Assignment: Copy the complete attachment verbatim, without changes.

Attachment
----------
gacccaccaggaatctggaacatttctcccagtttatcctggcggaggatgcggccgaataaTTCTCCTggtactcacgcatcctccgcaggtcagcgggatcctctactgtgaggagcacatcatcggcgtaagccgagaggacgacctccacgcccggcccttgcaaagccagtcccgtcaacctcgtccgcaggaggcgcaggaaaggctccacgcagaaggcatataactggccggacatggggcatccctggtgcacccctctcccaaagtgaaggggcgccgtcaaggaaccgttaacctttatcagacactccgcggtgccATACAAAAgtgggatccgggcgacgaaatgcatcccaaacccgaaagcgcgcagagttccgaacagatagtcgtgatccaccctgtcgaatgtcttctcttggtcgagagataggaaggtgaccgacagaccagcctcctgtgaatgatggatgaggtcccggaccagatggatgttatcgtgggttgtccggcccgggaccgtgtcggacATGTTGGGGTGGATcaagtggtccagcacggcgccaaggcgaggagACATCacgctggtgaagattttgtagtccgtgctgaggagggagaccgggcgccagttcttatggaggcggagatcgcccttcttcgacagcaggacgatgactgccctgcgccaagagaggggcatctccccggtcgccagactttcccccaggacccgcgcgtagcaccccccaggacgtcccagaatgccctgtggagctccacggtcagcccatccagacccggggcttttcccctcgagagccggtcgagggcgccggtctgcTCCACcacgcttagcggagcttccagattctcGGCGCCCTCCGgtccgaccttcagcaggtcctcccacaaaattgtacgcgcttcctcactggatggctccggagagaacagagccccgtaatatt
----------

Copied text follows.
gacccaccaggaatctggaacatttctcccagtttatcctggcggaggatgcggccgaataaTTCTCCTggtactcacgcatcctccgcaggtcagcgggatcctctactgtgaggagcacatcatcggcgtaagccgagaggacgacctccacgcccggcccttgcaaagccagtcccgtcaacctcgtccgcaggaggcgcaggaaaggctccacgcagaaggcatataactggccggacatggggcatccctggtgcacccctctcccaaagtgaaggggcgccgtcaaggaaccgttaacctttatcagacactccgcggtgccATACAAAAgtgggatccgggcgacgaaatgcatcccaaacccgaaagcgcgcagagttccgaacagatagtcgtgatccaccctgtcgaatgtcttctcttggtcgagagataggaaggtgaccgacagaccagcctcctgtgaatgatggatgaggtcccggaccagatggatgttatcgtgggttgtccggcccgggaccgtgtcggacATGTTGGGGTGGATcaagtggtccagcacggcgccaaggcgaggagACATCacgctggtgaagattttgtagtccgtgctgaggagggagaccgggcgccagttcttatggaggcggagatcgcccttcttcgacagcaggacgatgactgccctgcgccaagagaggggcatctccccggtcgccagactttcccccaggacccgcgcgtagcaccccccaggacgtcccagaatgccctgtggagctccacggtcagcccatccagacccggggcttttcccctcgagagccggtcgagggcgccggtctgcTCCACcacgcttagcggagcttccagattctcGGCGCCCTCCGgtccgaccttcagcaggtcctcccacaaaattgtacgcgcttcctcactggatggctccggagagaacagagccccgtaatatt